Before her first book, Naomi Novik was a programmer who wrote Napoleonic-era fan fiction on the side. Then she had an idea: "What could make the Napoleonic wars more exciting? Dragons!"
Adam Cohen's new book tells the story of the 1927 Supreme Court case Buck v. Bell. The ruling permitted the state of Virginia to sterilize an "imbecile" — a scientific term of the day.
The Life and the Adventures of a Haunted Convict is the earliest known prison memoir by an African-American writer. Written by Austin Reed in the 1850s, it was discovered at an estate sale in 2009.
Eleven-year-old Marley Dias went on a quest to collect and donate 1,000 books with a black girl as the main character. Spoiler alert: She did really well.
The books published by Salaam Reads will appeal to Muslim and non-Muslim readers alike, executive editor Zareej Jaffery says — and will represent a wide range of cultural traditions within Islam.
V.E. Schwab's follow-up to A Darker Shade of Magic picks up with heroes Kell and Delilah adventuring (and sometimes agonizing) in a magical alternate London while danger lurks in the titular shadows.
In her book American Girls: Social Media and the Secret Lives of Teenagers, Nancy Jo Sales looks at the pressures on teenage girls socially and sexually. She talks to David Greene about her book.
A new book, Blood Brothers: The Fatal Friendship Between Muhammad Ali and Malcolm X, explores how faith brought two African-American icons together and eventually tore their relationship apart.
Hayden is a former president of the American Library Association and is currently CEO of the Enoch Pratt Free Library in Baltimore.
NPR's Robert Siegel talks to the sons of the late Frank Mankiewicz, Josh and Ben, about their father's posthumously published memoir, So As I Was Saying: My Somewhat Eventful Life.
Joe R. Lansdale grew up poor in east Texas and worked as a janitor and in a potato field before finding success as a writer. Honky Tonk Samurai is the latest book in his mystery series.
The Indecisive Chicken combines the recipes and life stories of eight women from communities across India who now make their home in Dharavi, a teeming slum featured in Slumdog Millionaire.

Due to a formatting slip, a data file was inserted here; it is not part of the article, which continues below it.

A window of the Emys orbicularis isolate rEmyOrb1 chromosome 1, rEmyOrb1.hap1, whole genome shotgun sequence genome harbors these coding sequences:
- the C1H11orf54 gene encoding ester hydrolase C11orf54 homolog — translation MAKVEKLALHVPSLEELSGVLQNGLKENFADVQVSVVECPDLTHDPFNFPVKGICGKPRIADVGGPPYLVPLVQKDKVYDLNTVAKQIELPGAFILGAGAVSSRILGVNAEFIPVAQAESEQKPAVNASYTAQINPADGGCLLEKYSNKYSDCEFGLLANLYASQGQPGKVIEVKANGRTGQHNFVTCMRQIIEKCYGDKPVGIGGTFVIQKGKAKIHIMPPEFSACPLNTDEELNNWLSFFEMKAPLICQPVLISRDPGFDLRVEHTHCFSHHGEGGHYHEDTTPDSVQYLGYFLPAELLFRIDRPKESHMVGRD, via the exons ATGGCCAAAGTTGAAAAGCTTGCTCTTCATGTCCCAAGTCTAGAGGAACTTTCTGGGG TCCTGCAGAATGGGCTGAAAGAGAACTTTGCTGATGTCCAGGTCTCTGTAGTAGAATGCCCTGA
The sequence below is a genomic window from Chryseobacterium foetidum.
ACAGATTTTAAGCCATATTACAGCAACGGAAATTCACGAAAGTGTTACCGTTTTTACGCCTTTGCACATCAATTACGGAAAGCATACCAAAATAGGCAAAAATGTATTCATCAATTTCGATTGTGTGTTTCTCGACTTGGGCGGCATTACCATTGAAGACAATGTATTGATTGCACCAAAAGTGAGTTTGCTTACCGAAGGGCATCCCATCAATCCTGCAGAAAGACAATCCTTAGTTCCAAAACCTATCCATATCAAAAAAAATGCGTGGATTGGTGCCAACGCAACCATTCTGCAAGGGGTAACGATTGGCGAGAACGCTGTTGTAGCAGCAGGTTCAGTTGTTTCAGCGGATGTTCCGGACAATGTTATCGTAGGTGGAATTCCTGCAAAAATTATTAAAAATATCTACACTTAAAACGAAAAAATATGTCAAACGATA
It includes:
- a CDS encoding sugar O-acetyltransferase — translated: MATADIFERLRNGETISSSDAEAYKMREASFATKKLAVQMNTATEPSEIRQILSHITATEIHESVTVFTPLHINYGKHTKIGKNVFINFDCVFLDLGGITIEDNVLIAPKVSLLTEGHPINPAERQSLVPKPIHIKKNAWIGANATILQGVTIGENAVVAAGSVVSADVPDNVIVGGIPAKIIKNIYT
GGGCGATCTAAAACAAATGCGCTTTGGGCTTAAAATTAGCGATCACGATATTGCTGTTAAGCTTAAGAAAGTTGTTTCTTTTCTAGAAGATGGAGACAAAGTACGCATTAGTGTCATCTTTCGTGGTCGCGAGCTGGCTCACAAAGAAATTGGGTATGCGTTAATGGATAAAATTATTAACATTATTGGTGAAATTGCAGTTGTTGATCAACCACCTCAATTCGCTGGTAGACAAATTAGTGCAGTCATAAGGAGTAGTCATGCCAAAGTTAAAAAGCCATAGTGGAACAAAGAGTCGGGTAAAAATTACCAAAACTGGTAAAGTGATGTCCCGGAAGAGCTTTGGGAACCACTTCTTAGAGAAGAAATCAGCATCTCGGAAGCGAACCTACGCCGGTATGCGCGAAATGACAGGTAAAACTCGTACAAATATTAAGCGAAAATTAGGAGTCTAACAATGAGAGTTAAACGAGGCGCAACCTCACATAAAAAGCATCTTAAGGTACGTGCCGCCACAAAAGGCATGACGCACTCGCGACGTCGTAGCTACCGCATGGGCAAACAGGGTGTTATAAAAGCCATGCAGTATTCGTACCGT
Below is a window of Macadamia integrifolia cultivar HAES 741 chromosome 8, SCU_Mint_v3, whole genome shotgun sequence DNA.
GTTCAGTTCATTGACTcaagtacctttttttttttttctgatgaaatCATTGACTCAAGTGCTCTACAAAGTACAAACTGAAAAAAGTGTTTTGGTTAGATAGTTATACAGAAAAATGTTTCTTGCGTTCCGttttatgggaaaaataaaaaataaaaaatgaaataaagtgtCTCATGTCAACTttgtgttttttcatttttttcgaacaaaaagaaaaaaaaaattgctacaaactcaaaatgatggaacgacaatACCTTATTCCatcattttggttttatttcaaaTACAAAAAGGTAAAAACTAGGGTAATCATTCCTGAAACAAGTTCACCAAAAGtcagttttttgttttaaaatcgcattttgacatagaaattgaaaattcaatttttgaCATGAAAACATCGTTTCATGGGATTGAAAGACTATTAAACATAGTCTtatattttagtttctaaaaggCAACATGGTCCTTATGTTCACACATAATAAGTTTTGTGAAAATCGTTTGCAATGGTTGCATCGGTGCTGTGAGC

Encyclopedias, dictionaries and directories take on a life of their own in Jack Lynch's new book — a history of reference systems that becomes an examination of the nature of lexicography itself.
With the disappearance of five Hong Kong booksellers still unexplained, their colleagues who publish books about Chinese politics say they feel at risk and unprotected.
Patrick Dacey's debut story collection follows the people of a fictional Massachusetts town hit hard by war, weather and economic turmoil. Critic Michael Schaub praises Dacey's emotional honesty.
Ethan Canin traces the complicated lives of two generations of mathematical geniuses in his new novel. Critic Maureen Corrigan calls it A Doubter's Almanac an "elegant and devastating novel."
Author Sonia Shah says that urbanization and air travel put the global population at an increased risk for disease. "Zika is a great example of how new pathogens are emerging today," she says.
Recent years have seen a proliferation of books about the struggles of rookie teachers. We asked a veteran New York City teacher to review The Battle for Room 314 by Ed Boland.
Lately it seems as if every thriller written by a woman gets compared to two recent blockbusters: Gone Girl and The Girl on the Train. So what makes those two books so appealing and influential?
In a tribute to the late Harper Lee, we hear several poignant passages read from her novel, "To Kill a Mockingbird."